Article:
Whether you actively compete in dog sports, wish to enter the pet-care industry or simply want a safe, secure spot for your furkids, designing a specialized indoor kennel carries a lot of perks. When you do the design work yourself, you're assured the end result is what you want.
The Prep Work
Brainstorm ideas for your kennels. Why are you building a kennel? What goals do you wish to achieve? What would your dream kennel look like? What's the biggest dog you'd have to house? How many dogs will you have to house at once? Spend 15 minutes jotting down phrases, ideas, wishes and concepts centering around your kennel. Don't worry about if it's feasible or how you'll implement an idea. Simply write down anything that comes to mind.
Consider the location of your kennels. If you're running a business or operating a large-scale breeding or training operation, housing your kennels in a free-standing building allows optimum noise control and sanitation. On a smaller scale, though, having a couple of self-contained kennels in the basement can be very handy.
Determine the amount of space you have to work with. View the location where you've decided to build the kennels and carefully measure the area. If necessary, recruit a friend to help you.
Research amenities to include in your design. Sloped floors make clean-up a breeze, as does epoxy coating. Swivel bowls in the door of each run allows for efficiently at meal times. Consider adding a locker to the front of each run for the storage of a dog's personal or medical supplies and equipment. Glass kennel fronts add an upscale look and bright, splashy colors help make the kennel area welcoming. When it comes to the specifics of a design, your imagination and budget are the only limits.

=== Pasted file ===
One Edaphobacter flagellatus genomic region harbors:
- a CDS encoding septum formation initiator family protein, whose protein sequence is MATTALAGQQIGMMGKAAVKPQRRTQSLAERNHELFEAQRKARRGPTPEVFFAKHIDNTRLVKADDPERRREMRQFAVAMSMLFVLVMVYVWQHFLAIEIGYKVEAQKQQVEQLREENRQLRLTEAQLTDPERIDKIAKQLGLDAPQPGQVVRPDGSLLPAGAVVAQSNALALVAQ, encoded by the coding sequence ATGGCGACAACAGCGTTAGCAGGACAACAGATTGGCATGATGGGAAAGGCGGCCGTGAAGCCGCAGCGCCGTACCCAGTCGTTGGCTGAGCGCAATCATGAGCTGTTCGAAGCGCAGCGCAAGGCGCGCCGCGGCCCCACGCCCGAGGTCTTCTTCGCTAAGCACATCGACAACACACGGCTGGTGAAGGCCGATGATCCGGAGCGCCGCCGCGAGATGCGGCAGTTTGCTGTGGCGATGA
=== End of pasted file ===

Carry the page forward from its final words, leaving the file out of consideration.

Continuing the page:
Plan the way the space will be used in the kennel. Will you need a laundry area, bathing area or food storage/prep room in addition to the kennel runs themselves? Look over your brainstorming list and gauge which suggestions are necessary, which would be really neat and which ideas simply aren't feasible. Once you've determined the number and types of areas you'll need in your kennel, you're ready to move to the actual design stage.
The "Ruff" Draft
Grab a sheet of blank paper and a pencil. Sketch the outside edges of your space. Don't worry about the measurements; just convey the general shape. Make a list along one edge of the paper of the kennel areas you'll need to include. A sample list may look like this:
Food storage and prep room Training equipment room Bathing area Kennel runs
Pencil the individual areas into the sketch of your proposed kennel. Add one at a time and carefully consider ease of use, accessibility and the "flow" of the areas. For instance, placing a food storage room and a food preparation room at opposite sides of a building doesn't make a lot of sense. Check areas off your list as you pencil them into the sketch and label them on the drawing.
Figure out how much space each room needs within the building. Keep your total space available in mind while working and determine each room's ideal size. Juggle the numbers a bit until you arrive at sizes that not only seem like they'd work but that seem natural. For example, a 20-by-15-foot bathing area is rather large if you're simply needing a bath tub and a cabinet with some towels and brushes -- 8 by 4 feet might fit the needs of a bathing area a bit better. If necessary, use your tape measure to visually mark measurements so you can conceptualize them.